AMERICAN INDIAN STUDIES
My initial assignment at Palomar College in 1975-76 was to teach in the American Indian Studies Department in order to balance the interdisciplinary representation with an anthropologist. In the early years we all began by teaching introductory courses and developing the curriculum. From the beginning we wrote the courses to be interdisciplinary and multicultural. We strove to build the department to about 5-7 full-time staff with 3-4 full-time support staff at the main campus in San Marcos, CA and at satellites on the local Indian Reservations (9) in our district. Unfortunately, most 'ethnic studies' departments/programs during the 1980's were cut; in our case we were not allowed to replace staff that retired or transferred. Our original full-time teaching staff had been reduced to 3 and our support staff consists of two part-time staff. In 2001 we were able to hire a new full time faculty! We still have a satellite on one of the reservations in our district, which is currently called Palomar College at Pauma. Our 2001 hire went on medical leave in 2006 and in 2009 we hired a replacement.
The world of computers has opened all kinds of possibilities with multi-media, distance learning and e-mail. Some Native American communities have really taken advantage of this technology, as you can tell by exploring the various links below. Hopefully, our department will be able to explore these new technologies and we are currently in the process of examining multi-media and distance learning in terms of cross-cultural ramifications. In 2001 we started with 4 online courses and now most of our courses are offered online
Here are some of my specific interest areas with web pages that you may want explore for augmentation to classroom work or out of independent interest.
INTEREST AREA: ETHNOBIOLOGY
Traditional Native American people's relationship with the land was primarily based on a spiritual and physical bond with the plant communities in their respective geographical regions. This bond was grounded on the metaphysical premise that power/spiritual energy/sacredness infused all things and that the power/sacredness of plants not only sustains life as food, but heals as medicine by restoring homeostasis. Some animals consume plants directly, while others consume the meat of those that eat the plants, thus benefit from the power of plants indirectly. Consequentially, many traditionalists view the meat of undomesticated animals as sacred. Humans consume both plants and animals. It is the responsibility of those that kill and consume plants and animals to reciprocate with the giver of these gifts to maintain balance in the world in general and with power in particular. This particular view is what led to the fundamental differences between European Americans and Native Americans, especially in terms of religious attitudes and practices. For my work it is therefore essential to study these plant communities, which are the foundation to Native America's traditional culture.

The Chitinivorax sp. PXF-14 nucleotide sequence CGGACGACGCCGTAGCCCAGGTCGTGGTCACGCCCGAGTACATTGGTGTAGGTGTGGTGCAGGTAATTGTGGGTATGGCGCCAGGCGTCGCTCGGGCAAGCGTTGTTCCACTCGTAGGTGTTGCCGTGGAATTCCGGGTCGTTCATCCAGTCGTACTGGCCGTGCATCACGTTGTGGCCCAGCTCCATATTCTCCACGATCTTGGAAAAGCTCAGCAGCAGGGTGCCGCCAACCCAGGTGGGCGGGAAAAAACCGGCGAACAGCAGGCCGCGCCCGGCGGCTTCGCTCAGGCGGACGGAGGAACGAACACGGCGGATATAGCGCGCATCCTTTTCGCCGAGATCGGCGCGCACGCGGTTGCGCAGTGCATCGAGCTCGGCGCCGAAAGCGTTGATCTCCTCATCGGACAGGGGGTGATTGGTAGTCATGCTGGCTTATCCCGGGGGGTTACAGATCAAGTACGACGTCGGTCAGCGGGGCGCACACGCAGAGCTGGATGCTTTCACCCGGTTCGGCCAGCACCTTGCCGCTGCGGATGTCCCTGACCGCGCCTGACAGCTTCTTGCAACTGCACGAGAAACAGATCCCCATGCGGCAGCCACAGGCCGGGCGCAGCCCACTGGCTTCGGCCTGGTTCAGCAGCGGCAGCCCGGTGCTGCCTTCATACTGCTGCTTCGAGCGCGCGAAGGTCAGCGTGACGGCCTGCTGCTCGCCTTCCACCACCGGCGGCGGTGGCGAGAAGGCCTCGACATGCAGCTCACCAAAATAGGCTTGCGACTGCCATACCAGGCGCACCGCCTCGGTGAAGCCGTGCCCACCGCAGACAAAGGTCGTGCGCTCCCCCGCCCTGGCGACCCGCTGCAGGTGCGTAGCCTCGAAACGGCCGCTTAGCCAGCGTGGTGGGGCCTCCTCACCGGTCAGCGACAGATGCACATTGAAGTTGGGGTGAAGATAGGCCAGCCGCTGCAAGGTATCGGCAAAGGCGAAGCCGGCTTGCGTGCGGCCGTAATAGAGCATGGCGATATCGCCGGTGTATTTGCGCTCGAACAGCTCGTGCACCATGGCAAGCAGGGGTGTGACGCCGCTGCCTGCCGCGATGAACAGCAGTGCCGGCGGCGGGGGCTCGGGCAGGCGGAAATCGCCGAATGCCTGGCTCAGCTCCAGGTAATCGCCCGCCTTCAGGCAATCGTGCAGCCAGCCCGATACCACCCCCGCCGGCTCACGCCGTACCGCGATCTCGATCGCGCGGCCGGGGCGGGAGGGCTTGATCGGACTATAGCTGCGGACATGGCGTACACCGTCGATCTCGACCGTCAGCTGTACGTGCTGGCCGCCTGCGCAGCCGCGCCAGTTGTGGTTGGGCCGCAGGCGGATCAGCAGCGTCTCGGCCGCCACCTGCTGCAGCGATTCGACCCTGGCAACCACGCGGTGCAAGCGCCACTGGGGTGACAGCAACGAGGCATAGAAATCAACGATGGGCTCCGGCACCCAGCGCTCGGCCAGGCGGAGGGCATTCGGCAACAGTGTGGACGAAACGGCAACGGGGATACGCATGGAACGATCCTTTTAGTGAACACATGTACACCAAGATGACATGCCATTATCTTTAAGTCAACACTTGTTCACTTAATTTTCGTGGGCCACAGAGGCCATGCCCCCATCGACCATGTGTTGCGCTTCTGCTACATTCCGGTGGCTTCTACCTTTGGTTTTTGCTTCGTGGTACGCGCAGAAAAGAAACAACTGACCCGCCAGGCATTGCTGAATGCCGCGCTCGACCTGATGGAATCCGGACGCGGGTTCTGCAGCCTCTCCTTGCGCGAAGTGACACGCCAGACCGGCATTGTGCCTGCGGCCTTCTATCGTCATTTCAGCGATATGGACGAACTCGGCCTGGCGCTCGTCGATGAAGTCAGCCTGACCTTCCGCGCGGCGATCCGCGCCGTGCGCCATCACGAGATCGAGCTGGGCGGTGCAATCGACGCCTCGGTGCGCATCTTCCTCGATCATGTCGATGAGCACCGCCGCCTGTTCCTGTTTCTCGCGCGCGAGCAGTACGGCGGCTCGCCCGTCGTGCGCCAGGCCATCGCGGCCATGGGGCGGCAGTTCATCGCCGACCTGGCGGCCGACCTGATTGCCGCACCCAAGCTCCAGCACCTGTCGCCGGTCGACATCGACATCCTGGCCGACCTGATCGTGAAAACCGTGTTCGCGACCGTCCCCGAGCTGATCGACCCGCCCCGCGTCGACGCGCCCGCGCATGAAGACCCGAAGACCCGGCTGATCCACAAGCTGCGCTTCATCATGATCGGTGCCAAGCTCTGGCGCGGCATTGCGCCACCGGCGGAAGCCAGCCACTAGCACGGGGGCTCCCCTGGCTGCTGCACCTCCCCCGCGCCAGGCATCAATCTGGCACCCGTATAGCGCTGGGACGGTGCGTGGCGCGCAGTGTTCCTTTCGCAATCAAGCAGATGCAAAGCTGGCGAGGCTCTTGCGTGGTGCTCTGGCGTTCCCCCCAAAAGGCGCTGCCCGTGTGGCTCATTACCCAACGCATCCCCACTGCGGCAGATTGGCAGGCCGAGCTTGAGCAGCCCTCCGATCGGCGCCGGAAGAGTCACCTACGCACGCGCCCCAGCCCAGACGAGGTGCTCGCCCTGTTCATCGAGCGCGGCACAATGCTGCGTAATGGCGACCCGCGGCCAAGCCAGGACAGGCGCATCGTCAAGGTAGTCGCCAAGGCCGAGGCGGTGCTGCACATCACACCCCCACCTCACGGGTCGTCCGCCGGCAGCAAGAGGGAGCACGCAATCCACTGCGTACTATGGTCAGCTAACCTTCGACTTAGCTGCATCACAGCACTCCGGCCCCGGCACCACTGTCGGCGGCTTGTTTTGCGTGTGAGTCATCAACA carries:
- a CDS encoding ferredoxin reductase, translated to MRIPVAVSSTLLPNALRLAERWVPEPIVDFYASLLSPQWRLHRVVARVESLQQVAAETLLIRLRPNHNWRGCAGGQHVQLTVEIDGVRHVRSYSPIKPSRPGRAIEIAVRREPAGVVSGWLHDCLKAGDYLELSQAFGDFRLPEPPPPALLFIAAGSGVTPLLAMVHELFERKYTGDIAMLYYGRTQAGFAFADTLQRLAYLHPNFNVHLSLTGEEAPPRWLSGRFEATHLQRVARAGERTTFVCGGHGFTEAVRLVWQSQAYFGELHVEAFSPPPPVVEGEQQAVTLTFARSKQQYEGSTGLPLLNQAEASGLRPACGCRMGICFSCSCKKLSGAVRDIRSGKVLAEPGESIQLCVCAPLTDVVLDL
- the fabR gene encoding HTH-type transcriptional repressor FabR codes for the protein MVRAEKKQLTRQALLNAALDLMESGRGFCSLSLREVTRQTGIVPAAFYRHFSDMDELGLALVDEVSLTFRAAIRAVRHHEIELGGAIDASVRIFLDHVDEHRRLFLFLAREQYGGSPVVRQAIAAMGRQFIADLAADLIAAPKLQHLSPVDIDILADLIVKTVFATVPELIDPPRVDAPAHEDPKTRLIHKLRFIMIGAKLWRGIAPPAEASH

Southern California :Luiseno Ethnobotany
Southern California: Luiseno Ethnozoology
INTEREST AREA: COLUMBIAN EXCHANGE
In 1992 the Quincentennial (1492-1992) of Columbus' voyage caused quite a stir among the public and academics. This event resulted in reevaluation of history texts in light of recent trends in social history and multicultural treatments; and a more positive reflection of the impact on the world which became known as the Columbian Exchange. Here at Palomar College we held a multidisciplinary symposium that proved positive and informative for students. Here are the results of that 500th anniversary.
Truths and Lies About Columbus and Native Americans
Columbian Exchanges between 'Old World 'and 'New World '
INTEREST AREA: REPATRIATION
In 1990 the Native American Graves Protection and Repatriation Act (NAGPRA) was signed by President George Bush. This act represents a long term struggle between Native Americans and various non-Indian factions over human remains and other sensitive cultural resources. The most complex relationship has been between Native Americans and anthropologists . Native American communities are in the process of accessing and determining the process of any repatriation that might be necessary.
Native Americans and Anthropology
|AIS 100: CAMPUS AND ONLINE COURSE INFORMATION|
|AIS 130/ANTH 130: Course Information|
NATIVE AMERICAN LINKS
|First Nations Site Index|
|Tribal Leaders Directory||First Nations/First Peoples Issues|
|National Museum of the American Indian||Indian Country News|
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